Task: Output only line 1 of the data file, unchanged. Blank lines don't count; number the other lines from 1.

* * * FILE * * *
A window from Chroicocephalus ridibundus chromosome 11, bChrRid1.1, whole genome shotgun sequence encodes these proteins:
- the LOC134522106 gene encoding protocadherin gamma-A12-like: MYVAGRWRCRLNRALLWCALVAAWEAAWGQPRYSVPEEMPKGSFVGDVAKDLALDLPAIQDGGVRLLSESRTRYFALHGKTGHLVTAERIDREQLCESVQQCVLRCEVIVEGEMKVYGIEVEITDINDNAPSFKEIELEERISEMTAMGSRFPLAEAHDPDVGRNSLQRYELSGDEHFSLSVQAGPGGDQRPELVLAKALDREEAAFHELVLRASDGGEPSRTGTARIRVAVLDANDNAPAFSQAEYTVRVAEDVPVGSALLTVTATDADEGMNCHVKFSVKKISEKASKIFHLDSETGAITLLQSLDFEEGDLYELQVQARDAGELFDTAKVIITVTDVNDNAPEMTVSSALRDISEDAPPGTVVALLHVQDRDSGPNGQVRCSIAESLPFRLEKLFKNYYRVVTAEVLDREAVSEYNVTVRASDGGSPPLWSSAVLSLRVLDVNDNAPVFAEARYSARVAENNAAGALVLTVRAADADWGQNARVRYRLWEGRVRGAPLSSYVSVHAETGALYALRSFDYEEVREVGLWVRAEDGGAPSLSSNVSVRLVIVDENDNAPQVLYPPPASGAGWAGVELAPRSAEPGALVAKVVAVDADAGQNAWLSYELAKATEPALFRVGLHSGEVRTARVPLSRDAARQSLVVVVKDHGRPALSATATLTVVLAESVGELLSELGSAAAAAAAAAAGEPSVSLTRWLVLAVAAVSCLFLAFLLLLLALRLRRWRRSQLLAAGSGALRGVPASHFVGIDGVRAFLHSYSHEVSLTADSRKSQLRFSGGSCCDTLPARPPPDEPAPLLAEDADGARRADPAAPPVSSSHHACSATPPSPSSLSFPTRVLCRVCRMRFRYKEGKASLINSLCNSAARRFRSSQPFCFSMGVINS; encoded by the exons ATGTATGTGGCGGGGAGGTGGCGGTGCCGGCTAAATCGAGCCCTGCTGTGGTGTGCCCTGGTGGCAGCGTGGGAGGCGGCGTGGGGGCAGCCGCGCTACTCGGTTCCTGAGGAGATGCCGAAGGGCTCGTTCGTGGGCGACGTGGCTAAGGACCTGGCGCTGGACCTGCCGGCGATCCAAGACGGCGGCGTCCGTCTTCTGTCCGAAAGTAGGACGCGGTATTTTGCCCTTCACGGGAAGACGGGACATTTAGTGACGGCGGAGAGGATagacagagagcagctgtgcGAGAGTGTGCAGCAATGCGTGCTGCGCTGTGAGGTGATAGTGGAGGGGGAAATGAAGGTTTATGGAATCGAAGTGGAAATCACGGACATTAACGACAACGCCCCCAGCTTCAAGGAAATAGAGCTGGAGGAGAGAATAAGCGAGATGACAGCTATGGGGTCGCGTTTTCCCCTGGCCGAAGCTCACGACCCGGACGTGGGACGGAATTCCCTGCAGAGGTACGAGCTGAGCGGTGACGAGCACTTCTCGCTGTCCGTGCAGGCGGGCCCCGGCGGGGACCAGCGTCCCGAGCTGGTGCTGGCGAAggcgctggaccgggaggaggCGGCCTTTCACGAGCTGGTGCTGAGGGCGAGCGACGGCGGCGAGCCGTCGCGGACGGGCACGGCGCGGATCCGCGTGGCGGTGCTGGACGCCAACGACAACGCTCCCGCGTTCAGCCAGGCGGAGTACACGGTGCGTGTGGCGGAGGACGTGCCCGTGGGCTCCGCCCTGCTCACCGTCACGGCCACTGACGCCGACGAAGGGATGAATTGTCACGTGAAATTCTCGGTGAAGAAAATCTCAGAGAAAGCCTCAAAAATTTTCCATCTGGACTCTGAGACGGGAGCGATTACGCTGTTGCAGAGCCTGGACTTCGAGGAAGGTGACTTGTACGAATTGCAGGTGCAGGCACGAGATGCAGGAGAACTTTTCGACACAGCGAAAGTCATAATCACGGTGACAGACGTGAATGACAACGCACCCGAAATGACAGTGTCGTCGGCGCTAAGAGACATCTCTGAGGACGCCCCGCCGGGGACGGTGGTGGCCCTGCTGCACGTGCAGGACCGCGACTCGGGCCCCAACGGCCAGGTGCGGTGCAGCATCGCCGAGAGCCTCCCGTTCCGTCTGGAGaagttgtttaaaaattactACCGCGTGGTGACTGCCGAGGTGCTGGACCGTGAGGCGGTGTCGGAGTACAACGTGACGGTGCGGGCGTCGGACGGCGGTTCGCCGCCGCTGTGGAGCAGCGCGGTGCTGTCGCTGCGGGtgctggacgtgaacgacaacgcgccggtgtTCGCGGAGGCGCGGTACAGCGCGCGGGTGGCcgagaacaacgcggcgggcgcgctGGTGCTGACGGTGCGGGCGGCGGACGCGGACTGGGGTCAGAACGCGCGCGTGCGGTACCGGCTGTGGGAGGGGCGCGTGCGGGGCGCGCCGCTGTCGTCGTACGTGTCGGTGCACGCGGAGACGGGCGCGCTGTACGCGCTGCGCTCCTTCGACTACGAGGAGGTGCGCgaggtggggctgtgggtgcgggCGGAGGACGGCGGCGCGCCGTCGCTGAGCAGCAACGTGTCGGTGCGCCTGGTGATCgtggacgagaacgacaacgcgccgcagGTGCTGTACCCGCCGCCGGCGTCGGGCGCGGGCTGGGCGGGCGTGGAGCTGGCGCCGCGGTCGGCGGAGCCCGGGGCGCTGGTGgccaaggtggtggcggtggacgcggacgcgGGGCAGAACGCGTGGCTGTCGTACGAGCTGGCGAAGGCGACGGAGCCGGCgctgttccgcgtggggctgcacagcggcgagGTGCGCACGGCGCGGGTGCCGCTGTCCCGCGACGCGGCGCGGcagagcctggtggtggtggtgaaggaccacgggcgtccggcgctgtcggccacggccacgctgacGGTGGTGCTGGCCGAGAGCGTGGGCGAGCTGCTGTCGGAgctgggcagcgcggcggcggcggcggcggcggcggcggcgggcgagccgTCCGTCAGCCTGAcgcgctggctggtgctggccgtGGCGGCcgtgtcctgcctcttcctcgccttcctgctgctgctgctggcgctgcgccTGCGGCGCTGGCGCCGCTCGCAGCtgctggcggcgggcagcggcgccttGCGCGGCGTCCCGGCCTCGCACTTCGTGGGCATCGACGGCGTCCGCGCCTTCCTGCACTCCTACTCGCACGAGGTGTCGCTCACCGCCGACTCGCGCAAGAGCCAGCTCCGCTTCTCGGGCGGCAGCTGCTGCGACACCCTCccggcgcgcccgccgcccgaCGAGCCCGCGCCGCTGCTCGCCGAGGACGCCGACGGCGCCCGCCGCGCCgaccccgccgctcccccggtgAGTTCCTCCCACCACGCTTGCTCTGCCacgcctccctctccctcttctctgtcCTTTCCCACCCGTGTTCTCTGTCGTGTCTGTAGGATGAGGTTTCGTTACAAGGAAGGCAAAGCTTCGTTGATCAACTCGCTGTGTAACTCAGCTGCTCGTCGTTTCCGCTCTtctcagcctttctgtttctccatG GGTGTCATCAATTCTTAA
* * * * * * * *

A window from Chroicocephalus ridibundus chromosome 11, bChrRid1.1, whole genome shotgun sequence encodes these proteins: